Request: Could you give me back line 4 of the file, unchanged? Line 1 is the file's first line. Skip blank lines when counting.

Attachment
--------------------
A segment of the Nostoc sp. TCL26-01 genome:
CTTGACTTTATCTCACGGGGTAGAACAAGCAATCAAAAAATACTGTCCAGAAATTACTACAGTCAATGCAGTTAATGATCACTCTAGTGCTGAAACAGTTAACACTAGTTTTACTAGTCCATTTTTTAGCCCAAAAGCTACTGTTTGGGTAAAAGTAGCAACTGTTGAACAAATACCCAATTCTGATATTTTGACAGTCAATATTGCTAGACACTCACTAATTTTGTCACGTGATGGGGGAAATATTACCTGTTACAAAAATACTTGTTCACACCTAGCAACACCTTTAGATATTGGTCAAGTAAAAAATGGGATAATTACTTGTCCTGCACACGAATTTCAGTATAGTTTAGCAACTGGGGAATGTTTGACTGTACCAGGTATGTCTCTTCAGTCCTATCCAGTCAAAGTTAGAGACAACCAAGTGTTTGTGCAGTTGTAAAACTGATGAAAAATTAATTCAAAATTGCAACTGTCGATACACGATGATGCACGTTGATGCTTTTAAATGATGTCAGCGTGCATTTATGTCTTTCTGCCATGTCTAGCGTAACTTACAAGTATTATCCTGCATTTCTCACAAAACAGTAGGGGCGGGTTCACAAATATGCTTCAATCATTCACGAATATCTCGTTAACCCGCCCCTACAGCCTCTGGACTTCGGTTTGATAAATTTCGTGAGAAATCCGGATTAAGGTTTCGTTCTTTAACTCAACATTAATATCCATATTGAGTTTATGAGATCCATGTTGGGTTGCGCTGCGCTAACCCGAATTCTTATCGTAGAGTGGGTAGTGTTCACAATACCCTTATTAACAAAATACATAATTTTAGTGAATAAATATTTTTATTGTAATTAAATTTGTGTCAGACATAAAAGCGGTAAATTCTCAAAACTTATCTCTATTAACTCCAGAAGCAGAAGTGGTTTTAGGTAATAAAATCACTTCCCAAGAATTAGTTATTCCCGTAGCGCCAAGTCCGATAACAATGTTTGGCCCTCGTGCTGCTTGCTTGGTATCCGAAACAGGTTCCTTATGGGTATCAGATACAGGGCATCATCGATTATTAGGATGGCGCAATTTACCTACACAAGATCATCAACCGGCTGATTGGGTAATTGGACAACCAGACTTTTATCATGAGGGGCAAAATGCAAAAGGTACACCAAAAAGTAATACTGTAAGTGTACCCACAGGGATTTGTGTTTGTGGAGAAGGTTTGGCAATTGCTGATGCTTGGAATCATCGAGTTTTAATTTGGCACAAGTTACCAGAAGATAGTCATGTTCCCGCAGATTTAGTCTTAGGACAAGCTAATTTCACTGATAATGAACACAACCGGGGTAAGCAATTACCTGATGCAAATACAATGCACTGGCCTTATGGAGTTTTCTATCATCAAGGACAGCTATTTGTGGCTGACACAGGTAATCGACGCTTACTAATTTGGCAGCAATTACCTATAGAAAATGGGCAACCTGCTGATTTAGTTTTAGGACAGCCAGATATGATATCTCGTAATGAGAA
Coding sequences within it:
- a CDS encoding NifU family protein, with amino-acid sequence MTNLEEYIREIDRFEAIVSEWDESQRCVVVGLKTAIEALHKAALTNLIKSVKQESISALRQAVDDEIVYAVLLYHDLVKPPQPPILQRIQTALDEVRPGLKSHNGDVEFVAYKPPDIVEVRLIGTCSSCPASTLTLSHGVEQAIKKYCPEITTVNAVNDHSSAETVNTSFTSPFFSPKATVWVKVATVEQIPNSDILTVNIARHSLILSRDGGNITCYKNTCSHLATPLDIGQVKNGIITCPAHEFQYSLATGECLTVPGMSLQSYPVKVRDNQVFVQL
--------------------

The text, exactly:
- a CDS encoding NifU family protein, with amino-acid sequence MTNLEEYIREIDRFEAIVSEWDESQRCVVVGLKTAIEALHKAALTNLIKSVKQESISALRQAVDDEIVYAVLLYHDLVKPPQPPILQRIQTALDEVRPGLKSHNGDVEFVAYKPPDIVEVRLIGTCSSCPASTLTLSHGVEQAIKKYCPEITTVNAVNDHSSAETVNTSFTSPFFSPKATVWVKVATVEQIPNSDILTVNIARHSLILSRDGGNITCYKNTCSHLATPLDIGQVKNGIITCPAHEFQYSLATGECLTVPGMSLQSYPVKVRDNQVFVQL